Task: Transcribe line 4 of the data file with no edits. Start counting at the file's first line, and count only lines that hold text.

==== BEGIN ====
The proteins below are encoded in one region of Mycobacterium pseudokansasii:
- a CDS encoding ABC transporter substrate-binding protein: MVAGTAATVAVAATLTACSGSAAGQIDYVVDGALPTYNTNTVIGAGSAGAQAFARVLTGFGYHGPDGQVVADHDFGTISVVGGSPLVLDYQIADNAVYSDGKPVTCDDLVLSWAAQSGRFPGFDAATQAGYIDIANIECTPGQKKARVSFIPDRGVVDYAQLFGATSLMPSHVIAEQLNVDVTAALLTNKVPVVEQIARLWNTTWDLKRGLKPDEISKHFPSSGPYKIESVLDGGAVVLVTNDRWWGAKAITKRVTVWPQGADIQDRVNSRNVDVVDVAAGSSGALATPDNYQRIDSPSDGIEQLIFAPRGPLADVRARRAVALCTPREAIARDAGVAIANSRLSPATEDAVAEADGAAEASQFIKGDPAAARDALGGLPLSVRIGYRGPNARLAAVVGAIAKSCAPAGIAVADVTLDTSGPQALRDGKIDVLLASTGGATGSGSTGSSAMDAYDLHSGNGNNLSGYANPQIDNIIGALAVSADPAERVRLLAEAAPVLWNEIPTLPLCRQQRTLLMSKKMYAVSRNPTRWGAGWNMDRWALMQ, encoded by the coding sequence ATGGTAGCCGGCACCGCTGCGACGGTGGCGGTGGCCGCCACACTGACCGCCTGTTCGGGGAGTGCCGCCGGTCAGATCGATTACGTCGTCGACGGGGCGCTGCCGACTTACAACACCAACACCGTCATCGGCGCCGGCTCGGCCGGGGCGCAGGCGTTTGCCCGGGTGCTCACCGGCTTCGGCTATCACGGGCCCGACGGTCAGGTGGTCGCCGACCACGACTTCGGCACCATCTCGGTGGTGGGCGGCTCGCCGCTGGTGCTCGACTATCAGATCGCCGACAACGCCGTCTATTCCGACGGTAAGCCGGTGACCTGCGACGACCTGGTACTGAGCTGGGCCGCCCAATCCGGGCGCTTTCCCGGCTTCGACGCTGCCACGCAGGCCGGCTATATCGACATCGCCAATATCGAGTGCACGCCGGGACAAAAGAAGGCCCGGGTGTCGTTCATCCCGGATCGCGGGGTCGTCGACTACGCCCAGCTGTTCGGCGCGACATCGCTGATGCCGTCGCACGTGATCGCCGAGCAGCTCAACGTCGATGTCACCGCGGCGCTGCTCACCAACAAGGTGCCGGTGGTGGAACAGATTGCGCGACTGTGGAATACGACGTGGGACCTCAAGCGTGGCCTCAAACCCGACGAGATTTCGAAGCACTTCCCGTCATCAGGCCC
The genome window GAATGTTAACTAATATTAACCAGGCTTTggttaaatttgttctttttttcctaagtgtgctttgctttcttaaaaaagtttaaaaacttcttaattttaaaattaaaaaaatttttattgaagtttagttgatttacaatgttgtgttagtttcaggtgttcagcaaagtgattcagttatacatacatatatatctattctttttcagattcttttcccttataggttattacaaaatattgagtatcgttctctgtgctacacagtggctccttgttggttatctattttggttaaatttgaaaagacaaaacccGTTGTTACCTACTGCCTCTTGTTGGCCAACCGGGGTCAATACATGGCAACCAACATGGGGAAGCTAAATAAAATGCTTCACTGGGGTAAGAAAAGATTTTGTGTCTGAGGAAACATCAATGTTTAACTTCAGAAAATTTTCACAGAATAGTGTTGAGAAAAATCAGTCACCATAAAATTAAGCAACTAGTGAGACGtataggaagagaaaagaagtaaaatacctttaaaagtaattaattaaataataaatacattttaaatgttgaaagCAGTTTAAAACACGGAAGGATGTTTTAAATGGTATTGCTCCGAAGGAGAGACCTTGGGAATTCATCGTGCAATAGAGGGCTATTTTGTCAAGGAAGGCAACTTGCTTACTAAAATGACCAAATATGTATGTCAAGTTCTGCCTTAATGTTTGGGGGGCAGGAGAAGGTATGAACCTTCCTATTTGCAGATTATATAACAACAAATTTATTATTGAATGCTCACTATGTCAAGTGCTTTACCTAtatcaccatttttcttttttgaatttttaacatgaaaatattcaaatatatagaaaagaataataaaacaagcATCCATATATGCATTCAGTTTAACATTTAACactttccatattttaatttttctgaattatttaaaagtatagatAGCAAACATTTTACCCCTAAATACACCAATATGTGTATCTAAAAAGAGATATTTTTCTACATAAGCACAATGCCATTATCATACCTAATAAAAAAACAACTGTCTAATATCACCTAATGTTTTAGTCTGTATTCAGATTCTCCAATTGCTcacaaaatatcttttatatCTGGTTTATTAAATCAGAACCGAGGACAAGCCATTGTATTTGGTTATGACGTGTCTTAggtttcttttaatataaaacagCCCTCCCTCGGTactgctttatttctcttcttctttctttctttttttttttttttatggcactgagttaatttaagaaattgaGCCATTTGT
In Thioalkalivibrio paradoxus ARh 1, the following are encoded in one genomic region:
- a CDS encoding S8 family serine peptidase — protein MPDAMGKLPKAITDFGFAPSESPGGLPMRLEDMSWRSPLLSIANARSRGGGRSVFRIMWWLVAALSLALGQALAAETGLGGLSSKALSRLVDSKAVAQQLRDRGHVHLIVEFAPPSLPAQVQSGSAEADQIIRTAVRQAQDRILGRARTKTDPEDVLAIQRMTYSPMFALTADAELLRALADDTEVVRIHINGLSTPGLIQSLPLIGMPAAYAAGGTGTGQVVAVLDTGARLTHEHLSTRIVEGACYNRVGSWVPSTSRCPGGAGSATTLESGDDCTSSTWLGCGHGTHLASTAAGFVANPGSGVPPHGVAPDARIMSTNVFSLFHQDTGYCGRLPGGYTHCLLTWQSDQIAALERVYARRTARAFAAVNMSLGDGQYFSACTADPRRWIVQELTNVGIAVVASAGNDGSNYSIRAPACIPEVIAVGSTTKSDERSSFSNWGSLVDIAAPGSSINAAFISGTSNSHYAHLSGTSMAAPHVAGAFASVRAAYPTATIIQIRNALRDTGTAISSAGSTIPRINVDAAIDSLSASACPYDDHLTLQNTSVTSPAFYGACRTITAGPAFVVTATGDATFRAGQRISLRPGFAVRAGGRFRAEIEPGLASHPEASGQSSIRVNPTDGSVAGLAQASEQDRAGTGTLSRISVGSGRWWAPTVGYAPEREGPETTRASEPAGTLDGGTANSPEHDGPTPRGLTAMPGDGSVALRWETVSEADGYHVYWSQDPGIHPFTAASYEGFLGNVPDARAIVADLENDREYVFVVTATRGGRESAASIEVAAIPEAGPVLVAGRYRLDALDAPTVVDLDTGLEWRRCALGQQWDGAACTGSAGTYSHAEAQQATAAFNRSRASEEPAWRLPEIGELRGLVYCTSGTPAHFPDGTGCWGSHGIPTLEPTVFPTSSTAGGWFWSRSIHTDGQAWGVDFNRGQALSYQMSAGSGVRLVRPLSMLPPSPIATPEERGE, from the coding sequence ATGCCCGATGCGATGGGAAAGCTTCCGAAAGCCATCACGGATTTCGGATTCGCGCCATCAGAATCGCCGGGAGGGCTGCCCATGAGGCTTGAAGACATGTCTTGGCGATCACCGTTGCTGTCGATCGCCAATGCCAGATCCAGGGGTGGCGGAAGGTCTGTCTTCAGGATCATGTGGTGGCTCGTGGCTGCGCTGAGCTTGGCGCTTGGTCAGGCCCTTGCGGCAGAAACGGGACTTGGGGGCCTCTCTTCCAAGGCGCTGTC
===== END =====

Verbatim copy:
In Thioalkalivibrio paradoxus ARh 1, the following are encoded in one genomic region: